3. One of the mantras in the supprt groups I belong to is “your pediatrician is a childhood illness expert, not a breastfeeding/sleep/parenting/behavior expert.” Wash, rinse, repeat. I think medical school cirriculum is doing a diservice to our providers and I question whether that will change before there’s generational turnover in the faculty ranks. I have heard from BSN and MD friends that as little as 30 minutes was spent on breastfeeding. How alsp do you communicate to new parents that you may not be able to rely on your pediatrician for everything? Friends I know that wouldn’t hesitate to get a second opinion for themselves or drop a doc because they don’t mesh well personally are too afraid to question or change providers because “he/she knows more than I do?” I found myself in this very situation and when I did switch, I only wish I’d done so sooner. And as mych as I like our current ped, I still tend to expect little in this dept/if they don’t meet my expectations I now know I can seek concurrent breastfeeding support elsewhere. My guess is that part of it (which is outside the scope of your series, but nonetheless related) is the obstetrics system, which whispers in your ear throughout pregnancy: you are not enough, you are not to be trusted, your body is not to be trusted.

  4. I posted this article on my own profile and (not surprisingly) got some backlash from the pediatricians I work with. Thing is, this isn’t really about pediatricians. It’s about the way the system fails everyone. It isn’t just pediatricians who don’t get enough lactation education, it’s MDs in all specialties, DOs, NPs, PAs, RNs… in all of these professions, there is very little breastfeeding education happening. I suspect that if I was a pediatrician (I am an NP), or if the article had been about healthcare providers in general, I wouldn’t have seen the backlash. It’s interesting to watch the defensive stance physicians tend to take when a non-physician comments on their knowledge base.

    1. Interesting Laura, thanks. You’re right, it’s NOT just about pediatricians. I narrowed down my post scope to pedi’s because they are our society’s go-to for infant feeding, and have been so since the turn of the 20th century as infant formula had to be prescribed and “formulated” by doctors for each baby.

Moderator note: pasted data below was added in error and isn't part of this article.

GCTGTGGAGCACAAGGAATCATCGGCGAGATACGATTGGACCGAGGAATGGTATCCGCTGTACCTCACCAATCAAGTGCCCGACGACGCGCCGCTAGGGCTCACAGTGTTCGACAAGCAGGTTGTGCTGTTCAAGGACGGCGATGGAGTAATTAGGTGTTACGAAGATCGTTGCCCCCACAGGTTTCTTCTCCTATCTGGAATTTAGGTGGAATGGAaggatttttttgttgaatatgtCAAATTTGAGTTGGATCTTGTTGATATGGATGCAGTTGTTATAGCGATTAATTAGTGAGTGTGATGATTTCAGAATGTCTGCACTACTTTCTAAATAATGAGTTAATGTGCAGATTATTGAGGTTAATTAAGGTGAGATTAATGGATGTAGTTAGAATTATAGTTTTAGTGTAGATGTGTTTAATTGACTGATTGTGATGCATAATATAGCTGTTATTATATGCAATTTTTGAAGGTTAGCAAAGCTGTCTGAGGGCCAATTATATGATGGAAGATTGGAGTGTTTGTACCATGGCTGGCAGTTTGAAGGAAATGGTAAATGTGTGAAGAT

It’s absolutely a systemic problem. Hey, everyone has their area of interest… I really don’t expect everyone to be a lactation expert. But I do think that something so intrinsic to the care of infants and children should be better taught to those who are responsible for their medical care.

      1. Yes!! A pediatrician is expected to be an expert in baby care and will see an otherwise healthy baby no fewer than seven times in the first year of their life. In that first year of life they are expected to be able to provide guidance on a major topic that they’ve not even been trained on. You are absolutely right! We can’t expect that breastfeeding will be everyone’s passion. Supporting breastfeeding doesn’t need to be what gets each pediatrician out of bed every morning. The problem isn’t even that they can’t provide adequate support. The problem is that they cannot identify normal versus abnormal and recognize when a referral to see an IBCLC. Furthermore many of them are not aware of their blind spots and can’t identify what they don’t know. For example, I was not trained on choosing ventilator settings for patients who are intubated. I realize that the only thing I know about using a ventilator is how to plug it into the wall. For this reason, I would never ever attempt to blindly manage the care of a child who is dependent on a ventilator. I would never represent myself as an expert on ventilatory support. If I did, someone might die. (Dramatic example I know but making a point). In contrast: Even though the pediatrician received little to no education on how to manage a breastfeeding relationship, many of them don’t realize how little they know (Breastfeeding? How hard could it be, right?) and attempt to manage these relationships on a daily basis from a barren knowledge base. One might go so far as to say that this is unethical.

        Anyone you can read the information you presented here and take it as a personal insult has missed the point entirely. Thank you for putting this information out there. It is important not only for families to understand as they seek care, but also for care providers to step back and assess their ability to provide good support to these families.

        Please keep up the awesome work! I love your blog.